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From the Editor: At-Risk Kids? Maria’s on the Case



Kids. kids. kids. you can say they’re truly the mission of our Naples Winter Wine Festival through its 15 years and $135 million raised for Collier County youngsters. And you must absolutely say the same for Maria Jimenez-Lara … and this goes back well before May 2015, when she became CEO of the Naples Children & Education Foundation (NCEF), running the festival and grants operations.

This is a woman who during high school in Miami chose to help the teenagers others didn’t want to partner with. Who after college began working with gang kids and ended up starting a school for them from scratch. She’ll tell you about one of them, Ricardo, whom she first encountered as a seventh- grader struggling to read and acting out to the point of being suspended from school. “I tutored him and saw he had a gift for creating murals. I got him into a charter school to get support, to put him with an art teacher and team that would play to his strengths. He continued to struggle to do the right thing, but he did graduate. He’s now in California doing his art and I got a note from him saying, ‘I’m in LA helping kids like me.’”

Maria was born in Puerto Rico and moved to Miami when she was 5. Her mom’s job with the Redlands Christian Migrant Association (RCMA) was in early childhood care, and Maria was exposed to a lot of those concerns. She would go on to get two undergraduate degrees (psychology major) and a master’s from Hodges University in public administration, but that drive to help at-risk kids dictated what her life’s work would be. 

She did create that school for the gang kids from migrant camps, starting with 60 sixth- through eighth-graders attending a portable facility, eventually building to 300 in a storefront  location. Barbara Mainster, executive director of RCMA, heard of the school through Maria’s mom, came for a visit and declared, “You need to come to Immokalee to do this very same thing.” And so she did, starting in 1999, building one successful school in Immokalee and another in Wimauma in Hillsborough County. She’d had contact with NCEF people over the years when they asked for her help in implementing plans, and in 2012 the organization hired her as grant director. Now she’s the CEO and it’s the festival, grants, donors, sponsors and the community—all in the name of, yes, the kids.

And how’s it going? “Working with NAMI, the David Lawrence Center, FSU and the Healthcare Network,” she says, “we’re seeing successes with our mental health initiatives. Even things like having a psychologist available in each pediatrician’s office.” And, of course, there’s the ongoing process of learning what’s most effective. Maria cites areas of current concentration: (1) promoting early learning (the data they have supports that), (2) seeking public dollars (as from the state), (3) capturing the impact the dollars have on the community (like decreasing crime, increasing graduation rates) and (4) building bridges to community organizations (oral health and vision are the latest targets of opportunity).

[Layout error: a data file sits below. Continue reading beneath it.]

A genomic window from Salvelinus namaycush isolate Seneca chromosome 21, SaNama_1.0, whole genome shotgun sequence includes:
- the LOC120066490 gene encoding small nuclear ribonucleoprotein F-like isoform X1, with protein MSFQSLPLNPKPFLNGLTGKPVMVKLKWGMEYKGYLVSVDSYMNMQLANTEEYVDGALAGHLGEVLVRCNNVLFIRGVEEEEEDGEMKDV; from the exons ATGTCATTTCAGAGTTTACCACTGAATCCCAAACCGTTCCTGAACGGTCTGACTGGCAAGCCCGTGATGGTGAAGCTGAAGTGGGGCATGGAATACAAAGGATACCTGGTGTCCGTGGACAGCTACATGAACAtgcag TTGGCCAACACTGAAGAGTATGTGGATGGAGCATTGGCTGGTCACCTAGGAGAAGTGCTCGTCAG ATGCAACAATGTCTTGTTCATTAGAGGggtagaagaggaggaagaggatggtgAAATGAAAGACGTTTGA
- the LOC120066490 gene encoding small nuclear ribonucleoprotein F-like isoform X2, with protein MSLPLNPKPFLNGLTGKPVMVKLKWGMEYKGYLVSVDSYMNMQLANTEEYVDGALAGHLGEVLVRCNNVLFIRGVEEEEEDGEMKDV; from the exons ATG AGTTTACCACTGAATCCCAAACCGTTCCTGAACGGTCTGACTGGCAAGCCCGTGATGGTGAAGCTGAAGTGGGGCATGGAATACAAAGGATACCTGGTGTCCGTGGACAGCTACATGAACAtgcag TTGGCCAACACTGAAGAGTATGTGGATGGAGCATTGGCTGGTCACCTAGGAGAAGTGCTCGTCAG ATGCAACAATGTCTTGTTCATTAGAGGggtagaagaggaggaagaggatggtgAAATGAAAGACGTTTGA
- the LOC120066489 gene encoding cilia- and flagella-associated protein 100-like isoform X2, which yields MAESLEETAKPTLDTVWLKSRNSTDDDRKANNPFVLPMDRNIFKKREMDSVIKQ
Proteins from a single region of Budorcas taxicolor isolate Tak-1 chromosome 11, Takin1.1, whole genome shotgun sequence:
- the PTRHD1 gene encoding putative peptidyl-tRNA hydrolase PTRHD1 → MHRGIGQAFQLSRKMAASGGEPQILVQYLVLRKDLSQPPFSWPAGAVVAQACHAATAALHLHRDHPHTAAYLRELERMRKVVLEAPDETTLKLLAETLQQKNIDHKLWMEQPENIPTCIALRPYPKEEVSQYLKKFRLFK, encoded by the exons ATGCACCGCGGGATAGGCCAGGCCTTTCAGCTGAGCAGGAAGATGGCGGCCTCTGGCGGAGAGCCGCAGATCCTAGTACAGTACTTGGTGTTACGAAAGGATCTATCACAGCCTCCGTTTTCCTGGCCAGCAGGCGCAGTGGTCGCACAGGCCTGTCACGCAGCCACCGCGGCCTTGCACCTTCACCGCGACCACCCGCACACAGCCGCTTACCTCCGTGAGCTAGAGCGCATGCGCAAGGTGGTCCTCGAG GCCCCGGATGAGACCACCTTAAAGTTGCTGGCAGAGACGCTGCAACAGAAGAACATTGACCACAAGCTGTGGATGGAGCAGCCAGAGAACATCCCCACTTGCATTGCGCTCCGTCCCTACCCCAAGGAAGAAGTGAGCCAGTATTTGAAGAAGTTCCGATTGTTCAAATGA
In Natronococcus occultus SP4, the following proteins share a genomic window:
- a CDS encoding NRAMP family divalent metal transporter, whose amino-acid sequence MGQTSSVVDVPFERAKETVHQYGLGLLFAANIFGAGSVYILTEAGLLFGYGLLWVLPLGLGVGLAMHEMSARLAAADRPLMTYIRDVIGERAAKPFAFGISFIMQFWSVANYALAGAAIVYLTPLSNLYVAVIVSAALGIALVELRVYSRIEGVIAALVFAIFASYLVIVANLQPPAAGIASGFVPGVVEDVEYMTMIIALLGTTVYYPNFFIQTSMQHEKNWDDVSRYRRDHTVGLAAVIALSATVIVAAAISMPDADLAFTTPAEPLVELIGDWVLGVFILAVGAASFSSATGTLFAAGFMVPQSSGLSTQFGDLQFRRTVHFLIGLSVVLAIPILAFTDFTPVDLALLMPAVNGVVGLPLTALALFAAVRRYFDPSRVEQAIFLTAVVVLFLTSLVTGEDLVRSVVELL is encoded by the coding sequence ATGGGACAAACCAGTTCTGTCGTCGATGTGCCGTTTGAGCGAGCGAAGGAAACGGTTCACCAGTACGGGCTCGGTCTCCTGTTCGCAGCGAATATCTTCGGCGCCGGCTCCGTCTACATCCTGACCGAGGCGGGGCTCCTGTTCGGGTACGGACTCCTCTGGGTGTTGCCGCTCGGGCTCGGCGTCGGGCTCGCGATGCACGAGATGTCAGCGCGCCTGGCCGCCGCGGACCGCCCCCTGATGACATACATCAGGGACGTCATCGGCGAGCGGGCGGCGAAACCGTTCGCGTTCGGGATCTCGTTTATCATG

Maria says she takes her inspiration from people like her husband, Jorge Lara, “the bravest person I know and a man who never quits.” Sure, as lieutenant fireman in Greater Naples he runs into burning buildings to save people and property, but Maria equally admires how he fought to get his fire department included in the merger of the Isles of Capri into the Greater Naples system. She says she took lessons from this kind of resolve during her early tough days in getting the school going in Immokalee. Other role models? During her RCMA days, she says she was impressed with such NCEF people as Ann Bain, Anne McNulty, Brian Cobb and John Scot Mueller for their strategic thinking and insistence on continuously improving.

She says she’s a big-picture person now and doesn’t get into the weeds enough, but when asked for memorable moments in her career, she tells the story of two sisters in and out of foster homes who were abused and neglected, then separated from each other. An investigation led to court, where the judge reunited them with an aunt who said she’d take them both. One sister wrote a note to the judge thanking him. The other made a drawing of the three of them going to the beach. “I’m so happy now,” she said. “I cried, but laughed at the drawing,” Maria says. “We found them counseling, tutoring, after-school programs.

“It’s been times like this that reaffirm I’m in the right place.” Sounds right for all concerned.

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